CHICAGO – For all of his Zen-like philosophies and sayings, inside the Cubs’ manager lies a fiery baseball man.
While he keeps his cool nearly the entire time he’s in the dugout or on the field, on occasion Joe Maddon shows his passion in a more outward, aggressive manner.
Wednesday was one of those times – and boy was he mad.
“I don’t even know what to say about that call,” said Maddon to the media at Wrigley Field after the Cubs’ 7-6 win that was nearly derailed by an unusual call by home plate umpire Ryan Blakney and first base ump Chris Conroy.
With the game tied at six in the ninth inning, Ben Zobrist was hit on the foot while trying to bunt runners on base to second and third with no outs. As Zobrist walked down to take first base, the umpires ruled that Zobrist made a bunt attempt at the pitch and hence it was a strike.
Livid at the call, Maddon stormed out of the dugout and immediately got in the face of Blakney. He was thrown out within 15 seconds and continued to voice his displeasure vocally to a few of the umpires before finally going back to the dugout.
— Billy Krumb (@ClubhouseCancer) August 17, 2017
Eventually the Cubs won the game when a Blake Wood wild pitch to Kris Bryant brought home the winning run. Not that it cooled Maddon down a bit over the controversial call, which he discussed in a lengthy and angry few answers to reporters in the postgame news conference.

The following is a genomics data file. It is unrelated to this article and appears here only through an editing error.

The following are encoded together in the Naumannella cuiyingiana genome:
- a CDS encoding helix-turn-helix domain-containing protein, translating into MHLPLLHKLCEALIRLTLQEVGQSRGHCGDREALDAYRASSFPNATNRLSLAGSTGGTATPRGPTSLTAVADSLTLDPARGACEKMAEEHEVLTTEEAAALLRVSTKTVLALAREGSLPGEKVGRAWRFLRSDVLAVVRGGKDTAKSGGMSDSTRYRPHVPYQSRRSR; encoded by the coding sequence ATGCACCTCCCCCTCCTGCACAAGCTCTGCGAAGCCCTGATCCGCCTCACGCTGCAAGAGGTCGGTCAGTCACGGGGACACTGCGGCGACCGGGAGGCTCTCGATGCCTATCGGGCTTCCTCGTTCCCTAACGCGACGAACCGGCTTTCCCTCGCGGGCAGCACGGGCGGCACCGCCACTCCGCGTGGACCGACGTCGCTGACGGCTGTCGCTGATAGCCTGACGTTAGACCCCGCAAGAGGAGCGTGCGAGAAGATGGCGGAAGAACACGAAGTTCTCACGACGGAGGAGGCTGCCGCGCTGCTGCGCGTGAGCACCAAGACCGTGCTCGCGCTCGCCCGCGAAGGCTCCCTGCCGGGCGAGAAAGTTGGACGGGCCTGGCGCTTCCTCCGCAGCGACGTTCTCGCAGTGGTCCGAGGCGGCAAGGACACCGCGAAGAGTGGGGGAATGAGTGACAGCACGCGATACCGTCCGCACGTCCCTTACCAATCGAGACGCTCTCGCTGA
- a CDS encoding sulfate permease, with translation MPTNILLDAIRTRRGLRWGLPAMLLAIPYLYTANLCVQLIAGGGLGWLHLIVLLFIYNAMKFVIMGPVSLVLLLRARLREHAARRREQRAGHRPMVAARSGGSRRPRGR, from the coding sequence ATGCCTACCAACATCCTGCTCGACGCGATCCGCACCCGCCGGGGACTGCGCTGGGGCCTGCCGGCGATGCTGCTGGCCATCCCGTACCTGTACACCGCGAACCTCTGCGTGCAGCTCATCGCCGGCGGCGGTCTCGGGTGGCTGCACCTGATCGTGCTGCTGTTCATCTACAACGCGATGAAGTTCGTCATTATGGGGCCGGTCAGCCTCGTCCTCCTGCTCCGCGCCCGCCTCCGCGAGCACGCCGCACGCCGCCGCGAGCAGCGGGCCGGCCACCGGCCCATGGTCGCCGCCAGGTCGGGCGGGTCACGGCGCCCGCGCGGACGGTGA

— Larry Hawley (@HawleySports) August 17, 2017
“We’ve had different things happen and I’ve been playing really good in the ‘Sandbox,’ really good and I’m not right now. That play, that call, cannot be made under those circumstances,” said Maddon of the call on Zobrist. “I can understand if the guy is actually swinging and all the sudden you get a check swing, but he’s bunting and then trying to get out of the way, and you’re going to call that a bunt?”
“There’s no way any hitter under those circumstances, with the ball coming at his thigh, is going to bunt through it and then get hit in the thigh. That’s asinine. That almost cost us the game. Fortunately we came back, they made their wild pitch but I’ve been playing good in the ‘Sandbox’ but that was wrong.”
Maddon didn’t have the benefit of Instant Replay on the Zobrist call, so the judgement call stood up. While ejected a few times in his Cubs’ career, the manager’s anger at the call could be considered the highest of any argument in his time in Chicago. It was the time of game, according to Maddon, that made him so upset.
“That impacted the game. It’s bases loaded, nobody out. It’s a different at-bat for Almora, it’s a different thought for their pitcher. Everything’s different, the world rotates differently at that point. When its second-and-third with one out or it’s bases loaded and no outs, it’s an entirely different thought process.
“To influence a game like that is wrong. Listen, the guy is a good guy, I think he’s a good umpire, but I’m not going to concede consistently to these guys. You can’t make that mistake like that.”
In Major League Baseball’s eyes, Maddon is in the wrong for his aggressive argument and comments about the umpires. In fact, the manager already knows what’s coming in the next few days.
“I don’t worry about it – I’m gonna, that’s fine,” said Maddon. “Hopefully I’m going to get to give it to some charity.”
Thanks to him giving the umpires a big piece of his mind on Wednesday night.